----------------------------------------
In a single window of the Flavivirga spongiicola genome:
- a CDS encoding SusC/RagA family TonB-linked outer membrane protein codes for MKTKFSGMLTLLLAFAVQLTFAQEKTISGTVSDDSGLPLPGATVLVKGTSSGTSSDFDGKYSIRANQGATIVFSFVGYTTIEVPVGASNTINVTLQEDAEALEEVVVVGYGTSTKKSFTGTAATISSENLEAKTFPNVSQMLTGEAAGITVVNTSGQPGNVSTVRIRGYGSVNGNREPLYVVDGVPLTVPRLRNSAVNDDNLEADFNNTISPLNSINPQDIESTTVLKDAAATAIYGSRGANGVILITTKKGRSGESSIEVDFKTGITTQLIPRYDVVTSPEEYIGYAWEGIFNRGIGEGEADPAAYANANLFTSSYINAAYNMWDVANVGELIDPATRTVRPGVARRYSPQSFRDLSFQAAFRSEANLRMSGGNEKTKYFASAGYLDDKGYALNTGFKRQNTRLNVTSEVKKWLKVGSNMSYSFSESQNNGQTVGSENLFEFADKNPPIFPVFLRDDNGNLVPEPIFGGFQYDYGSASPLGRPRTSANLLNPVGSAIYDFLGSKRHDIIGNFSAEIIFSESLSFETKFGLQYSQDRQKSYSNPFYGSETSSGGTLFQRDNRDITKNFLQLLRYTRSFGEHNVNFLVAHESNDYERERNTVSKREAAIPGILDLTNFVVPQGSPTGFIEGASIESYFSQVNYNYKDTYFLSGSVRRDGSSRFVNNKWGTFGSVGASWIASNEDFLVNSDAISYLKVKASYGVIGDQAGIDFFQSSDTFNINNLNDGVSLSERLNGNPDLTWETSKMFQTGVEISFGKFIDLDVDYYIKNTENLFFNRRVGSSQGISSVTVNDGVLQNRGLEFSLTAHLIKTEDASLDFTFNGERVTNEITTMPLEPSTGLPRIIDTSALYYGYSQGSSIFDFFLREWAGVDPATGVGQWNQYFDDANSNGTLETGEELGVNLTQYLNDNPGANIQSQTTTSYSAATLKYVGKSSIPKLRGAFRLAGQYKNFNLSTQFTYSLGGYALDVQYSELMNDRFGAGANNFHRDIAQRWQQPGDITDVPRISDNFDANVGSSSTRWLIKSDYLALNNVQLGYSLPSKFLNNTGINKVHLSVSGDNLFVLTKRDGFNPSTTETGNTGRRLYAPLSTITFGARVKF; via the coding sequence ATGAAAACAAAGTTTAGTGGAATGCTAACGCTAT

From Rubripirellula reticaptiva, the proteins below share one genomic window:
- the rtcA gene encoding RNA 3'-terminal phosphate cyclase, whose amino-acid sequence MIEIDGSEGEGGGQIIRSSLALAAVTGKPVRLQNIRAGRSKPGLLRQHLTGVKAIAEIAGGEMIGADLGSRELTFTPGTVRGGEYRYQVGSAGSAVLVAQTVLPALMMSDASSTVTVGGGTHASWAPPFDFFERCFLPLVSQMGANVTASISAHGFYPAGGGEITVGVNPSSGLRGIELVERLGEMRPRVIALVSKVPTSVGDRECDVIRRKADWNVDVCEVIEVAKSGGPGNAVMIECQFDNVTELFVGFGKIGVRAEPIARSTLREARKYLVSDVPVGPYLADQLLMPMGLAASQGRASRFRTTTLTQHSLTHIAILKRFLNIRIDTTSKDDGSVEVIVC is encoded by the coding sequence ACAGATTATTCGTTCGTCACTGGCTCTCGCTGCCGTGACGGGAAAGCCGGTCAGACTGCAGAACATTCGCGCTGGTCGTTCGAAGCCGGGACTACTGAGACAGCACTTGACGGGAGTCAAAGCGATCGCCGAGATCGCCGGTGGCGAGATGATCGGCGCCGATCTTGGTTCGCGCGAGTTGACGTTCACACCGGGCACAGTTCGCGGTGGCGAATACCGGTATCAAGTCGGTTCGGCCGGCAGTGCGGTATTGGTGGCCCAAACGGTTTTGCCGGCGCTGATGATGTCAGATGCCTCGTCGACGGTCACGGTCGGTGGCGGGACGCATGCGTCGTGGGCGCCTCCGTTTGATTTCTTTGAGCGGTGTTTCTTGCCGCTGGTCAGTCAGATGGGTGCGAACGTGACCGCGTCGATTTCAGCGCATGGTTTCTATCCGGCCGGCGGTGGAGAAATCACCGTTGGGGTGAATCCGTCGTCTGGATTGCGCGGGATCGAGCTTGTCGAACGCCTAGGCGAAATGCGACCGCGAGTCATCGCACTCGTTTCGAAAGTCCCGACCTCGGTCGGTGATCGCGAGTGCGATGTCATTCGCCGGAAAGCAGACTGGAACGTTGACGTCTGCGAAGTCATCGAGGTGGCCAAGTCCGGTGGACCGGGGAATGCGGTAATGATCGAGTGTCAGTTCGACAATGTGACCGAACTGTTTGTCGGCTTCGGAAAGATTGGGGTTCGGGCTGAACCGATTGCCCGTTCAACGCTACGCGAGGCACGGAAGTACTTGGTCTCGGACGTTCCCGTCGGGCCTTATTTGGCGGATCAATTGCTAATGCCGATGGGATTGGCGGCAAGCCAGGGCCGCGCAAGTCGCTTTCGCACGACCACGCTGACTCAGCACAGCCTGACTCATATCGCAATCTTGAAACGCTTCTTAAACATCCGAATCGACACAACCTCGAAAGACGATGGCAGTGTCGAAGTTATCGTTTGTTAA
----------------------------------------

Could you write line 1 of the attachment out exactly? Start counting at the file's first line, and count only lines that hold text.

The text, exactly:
In a single window of the Flavivirga spongiicola genome: